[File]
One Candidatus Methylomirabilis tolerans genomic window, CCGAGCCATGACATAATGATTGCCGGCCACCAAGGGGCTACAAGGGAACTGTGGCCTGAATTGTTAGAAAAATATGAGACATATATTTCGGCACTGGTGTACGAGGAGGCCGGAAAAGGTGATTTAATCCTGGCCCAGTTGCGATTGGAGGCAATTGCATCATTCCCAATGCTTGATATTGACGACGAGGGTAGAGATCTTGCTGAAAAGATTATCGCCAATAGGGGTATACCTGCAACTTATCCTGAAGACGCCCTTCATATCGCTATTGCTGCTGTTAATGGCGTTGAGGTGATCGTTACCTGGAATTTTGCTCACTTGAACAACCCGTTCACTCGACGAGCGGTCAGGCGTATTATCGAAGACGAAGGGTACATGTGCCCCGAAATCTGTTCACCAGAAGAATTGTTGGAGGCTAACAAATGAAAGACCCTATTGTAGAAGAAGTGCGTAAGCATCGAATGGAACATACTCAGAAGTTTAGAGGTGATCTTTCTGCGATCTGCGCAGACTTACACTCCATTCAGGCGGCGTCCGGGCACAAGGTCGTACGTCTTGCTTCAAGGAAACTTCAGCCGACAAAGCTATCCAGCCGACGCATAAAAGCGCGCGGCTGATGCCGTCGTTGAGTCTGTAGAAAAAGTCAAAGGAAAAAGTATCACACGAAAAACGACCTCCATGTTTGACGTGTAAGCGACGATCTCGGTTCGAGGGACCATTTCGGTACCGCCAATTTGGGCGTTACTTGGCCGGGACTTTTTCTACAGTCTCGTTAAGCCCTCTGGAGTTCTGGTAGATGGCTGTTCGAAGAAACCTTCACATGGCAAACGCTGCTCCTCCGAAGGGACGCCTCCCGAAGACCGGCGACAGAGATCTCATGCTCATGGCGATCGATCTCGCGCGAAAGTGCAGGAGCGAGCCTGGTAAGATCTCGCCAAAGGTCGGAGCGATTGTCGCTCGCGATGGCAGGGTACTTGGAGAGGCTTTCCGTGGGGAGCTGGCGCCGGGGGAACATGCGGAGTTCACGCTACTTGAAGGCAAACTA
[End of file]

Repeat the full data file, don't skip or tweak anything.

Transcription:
One Candidatus Methylomirabilis tolerans genomic window, CCGAGCCATGACATAATGATTGCCGGCCACCAAGGGGCTACAAGGGAACTGTGGCCTGAATTGTTAGAAAAATATGAGACATATATTTCGGCACTGGTGTACGAGGAGGCCGGAAAAGGTGATTTAATCCTGGCCCAGTTGCGATTGGAGGCAATTGCATCATTCCCAATGCTTGATATTGACGACGAGGGTAGAGATCTTGCTGAAAAGATTATCGCCAATAGGGGTATACCTGCAACTTATCCTGAAGACGCCCTTCATATCGCTATTGCTGCTGTTAATGGCGTTGAGGTGATCGTTACCTGGAATTTTGCTCACTTGAACAACCCGTTCACTCGACGAGCGGTCAGGCGTATTATCGAAGACGAAGGGTACATGTGCCCCGAAATCTGTTCACCAGAAGAATTGTTGGAGGCTAACAAATGAAAGACCCTATTGTAGAAGAAGTGCGTAAGCATCGAATGGAACATACTCAGAAGTTTAGAGGTGATCTTTCTGCGATCTGCGCAGACTTACACTCCATTCAGGCGGCGTCCGGGCACAAGGTCGTACGTCTTGCTTCAAGGAAACTTCAGCCGACAAAGCTATCCAGCCGACGCATAAAAGCGCGCGGCTGATGCCGTCGTTGAGTCTGTAGAAAAAGTCAAAGGAAAAAGTATCACACGAAAAACGACCTCCATGTTTGACGTGTAAGCGACGATCTCGGTTCGAGGGACCATTTCGGTACCGCCAATTTGGGCGTTACTTGGCCGGGACTTTTTCTACAGTCTCGTTAAGCCCTCTGGAGTTCTGGTAGATGGCTGTTCGAAGAAACCTTCACATGGCAAACGCTGCTCCTCCGAAGGGACGCCTCCCGAAGACCGGCGACAGAGATCTCATGCTCATGGCGATCGATCTCGCGCGAAAGTGCAGGAGCGAGCCTGGTAAGATCTCGCCAAAGGTCGGAGCGATTGTCGCTCGCGATGGCAGGGTACTTGGAGAGGCTTTCCGTGGGGAGCTGGCGCCGGGGGAACATGCGGAGTTCACGCTACTTGAAGGCAAACTA